The show takes place every November in Milan, a city known for its art and fashion, and to the two-wheeled aficionado, motorcycles. Tickets to EICMA are only about $24, but for a two-way flight for two and lodging for a couple of days to take in the show and see other sites in Milan like La Scala opera house or Leonardo da Vinci’s “The Last Supper”, you’re looking at spending upwards of $2,500.

9. Valencia Grand Prix, $3,500

If you know a motorcycle racing fan saddened to learn Laguna Seca had been dropped from the 2014 MotoGP schedule, there’s one way you can cheer them up this holiday season: with tickets to a MotoGP race in Spain. Sure, they will miss the ride down the Pacific Coast Highway to Monterey, Calif., but Spain is the heart of the MotoGP world championship. Spain hosts more MotoGP rounds than any other country, and the series’ top three contenders Marc Marquez, Jorge Lorenzo and Dani Pedrosa, are all sons of the Iberian Peninsula.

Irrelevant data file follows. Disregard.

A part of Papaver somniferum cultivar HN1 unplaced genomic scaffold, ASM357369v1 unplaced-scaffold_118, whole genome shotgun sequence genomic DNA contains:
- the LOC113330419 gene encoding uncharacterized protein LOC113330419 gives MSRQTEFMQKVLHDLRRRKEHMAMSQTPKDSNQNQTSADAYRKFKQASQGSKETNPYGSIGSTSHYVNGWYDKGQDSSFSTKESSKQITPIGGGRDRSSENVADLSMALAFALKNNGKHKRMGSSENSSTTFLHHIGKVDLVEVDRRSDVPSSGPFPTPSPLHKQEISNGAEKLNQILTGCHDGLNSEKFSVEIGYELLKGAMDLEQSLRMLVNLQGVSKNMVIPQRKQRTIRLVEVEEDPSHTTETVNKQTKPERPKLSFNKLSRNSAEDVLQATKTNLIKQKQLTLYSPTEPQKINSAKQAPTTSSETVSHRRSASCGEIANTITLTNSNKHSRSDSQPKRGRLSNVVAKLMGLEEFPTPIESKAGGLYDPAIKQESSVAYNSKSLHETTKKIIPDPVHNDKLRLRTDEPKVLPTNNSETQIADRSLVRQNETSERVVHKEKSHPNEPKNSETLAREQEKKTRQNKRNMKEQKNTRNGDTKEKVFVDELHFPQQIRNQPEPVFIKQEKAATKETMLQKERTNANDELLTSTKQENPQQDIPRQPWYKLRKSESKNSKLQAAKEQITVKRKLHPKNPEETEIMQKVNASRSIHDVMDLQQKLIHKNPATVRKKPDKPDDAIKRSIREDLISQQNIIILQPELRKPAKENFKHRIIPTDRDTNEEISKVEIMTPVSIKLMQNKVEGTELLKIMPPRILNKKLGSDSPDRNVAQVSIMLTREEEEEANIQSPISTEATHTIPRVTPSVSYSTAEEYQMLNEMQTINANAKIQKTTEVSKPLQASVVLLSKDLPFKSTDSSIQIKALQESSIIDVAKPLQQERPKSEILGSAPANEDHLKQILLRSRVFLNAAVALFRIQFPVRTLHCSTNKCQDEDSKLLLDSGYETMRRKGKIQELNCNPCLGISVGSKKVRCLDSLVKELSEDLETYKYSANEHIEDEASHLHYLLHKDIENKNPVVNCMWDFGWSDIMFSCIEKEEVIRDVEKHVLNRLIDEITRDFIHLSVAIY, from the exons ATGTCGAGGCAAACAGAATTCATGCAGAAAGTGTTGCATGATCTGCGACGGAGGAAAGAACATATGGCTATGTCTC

Spain hosts four MotoGP rounds: Jerez, Catalunya, Aragon and Valencia. Prices for any of the Spanish rounds are about the same, at about $3,500 for two people including round-trip tickets and hotel accommodations. This year, the MotoGP title was decided at the final round at Valencia, and the chance for championship drama may make the Valencian Grand Prix a better bang for your buck.

8. Isle of Man TT, $4,500

No motorcycle racing fan’s bucket list would be complete without at least one visit to the Isle of Man for Tourist Trophy week. Races are held in time-trial format, with riders touring the 37.733 miles of the Snaefell Mountain Course.